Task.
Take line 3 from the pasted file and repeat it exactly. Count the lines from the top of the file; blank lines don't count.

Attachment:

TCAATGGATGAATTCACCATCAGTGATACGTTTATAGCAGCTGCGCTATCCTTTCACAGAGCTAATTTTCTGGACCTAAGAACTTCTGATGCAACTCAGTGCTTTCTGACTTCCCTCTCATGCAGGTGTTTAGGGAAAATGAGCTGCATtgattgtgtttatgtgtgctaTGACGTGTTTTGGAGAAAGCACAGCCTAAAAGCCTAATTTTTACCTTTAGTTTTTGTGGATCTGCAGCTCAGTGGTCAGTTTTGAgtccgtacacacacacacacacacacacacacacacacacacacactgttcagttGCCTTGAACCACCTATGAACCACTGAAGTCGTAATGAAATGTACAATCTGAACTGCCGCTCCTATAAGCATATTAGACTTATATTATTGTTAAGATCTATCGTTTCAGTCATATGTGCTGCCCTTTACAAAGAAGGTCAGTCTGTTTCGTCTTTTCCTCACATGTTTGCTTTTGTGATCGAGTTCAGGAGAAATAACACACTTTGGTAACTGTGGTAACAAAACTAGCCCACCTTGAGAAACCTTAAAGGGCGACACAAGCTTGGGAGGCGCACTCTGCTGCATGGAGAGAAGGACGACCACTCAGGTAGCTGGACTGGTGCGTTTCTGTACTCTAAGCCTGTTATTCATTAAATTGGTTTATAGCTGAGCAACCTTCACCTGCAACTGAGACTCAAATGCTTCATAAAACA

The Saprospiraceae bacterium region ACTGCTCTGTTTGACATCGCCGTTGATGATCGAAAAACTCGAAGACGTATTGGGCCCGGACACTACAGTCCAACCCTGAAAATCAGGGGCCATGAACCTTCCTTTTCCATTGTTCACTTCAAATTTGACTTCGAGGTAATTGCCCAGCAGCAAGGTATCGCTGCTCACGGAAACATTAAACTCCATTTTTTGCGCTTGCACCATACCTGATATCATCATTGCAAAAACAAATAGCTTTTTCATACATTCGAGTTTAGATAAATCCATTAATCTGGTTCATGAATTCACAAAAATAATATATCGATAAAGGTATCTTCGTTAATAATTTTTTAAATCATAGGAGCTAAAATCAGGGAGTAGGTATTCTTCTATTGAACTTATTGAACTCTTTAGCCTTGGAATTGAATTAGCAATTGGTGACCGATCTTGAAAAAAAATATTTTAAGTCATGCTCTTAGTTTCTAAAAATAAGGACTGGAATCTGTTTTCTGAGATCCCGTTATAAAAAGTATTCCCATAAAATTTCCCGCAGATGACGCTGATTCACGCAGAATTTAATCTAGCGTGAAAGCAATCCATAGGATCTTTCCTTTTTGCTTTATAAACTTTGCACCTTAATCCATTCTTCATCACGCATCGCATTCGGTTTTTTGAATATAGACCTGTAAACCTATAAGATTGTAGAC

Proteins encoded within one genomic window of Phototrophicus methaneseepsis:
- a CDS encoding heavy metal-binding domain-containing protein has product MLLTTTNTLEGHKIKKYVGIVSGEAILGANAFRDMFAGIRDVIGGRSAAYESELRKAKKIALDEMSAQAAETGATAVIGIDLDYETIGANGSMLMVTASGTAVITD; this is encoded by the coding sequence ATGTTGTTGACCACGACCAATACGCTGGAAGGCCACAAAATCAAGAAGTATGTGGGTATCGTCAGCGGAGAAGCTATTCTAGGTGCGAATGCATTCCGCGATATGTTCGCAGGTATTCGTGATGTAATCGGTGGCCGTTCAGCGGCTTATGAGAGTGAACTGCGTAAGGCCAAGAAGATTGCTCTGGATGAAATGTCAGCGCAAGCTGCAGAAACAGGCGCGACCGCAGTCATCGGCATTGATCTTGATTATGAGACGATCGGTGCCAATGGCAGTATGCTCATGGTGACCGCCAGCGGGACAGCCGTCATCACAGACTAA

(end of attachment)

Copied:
Proteins encoded within one genomic window of Phototrophicus methaneseepsis: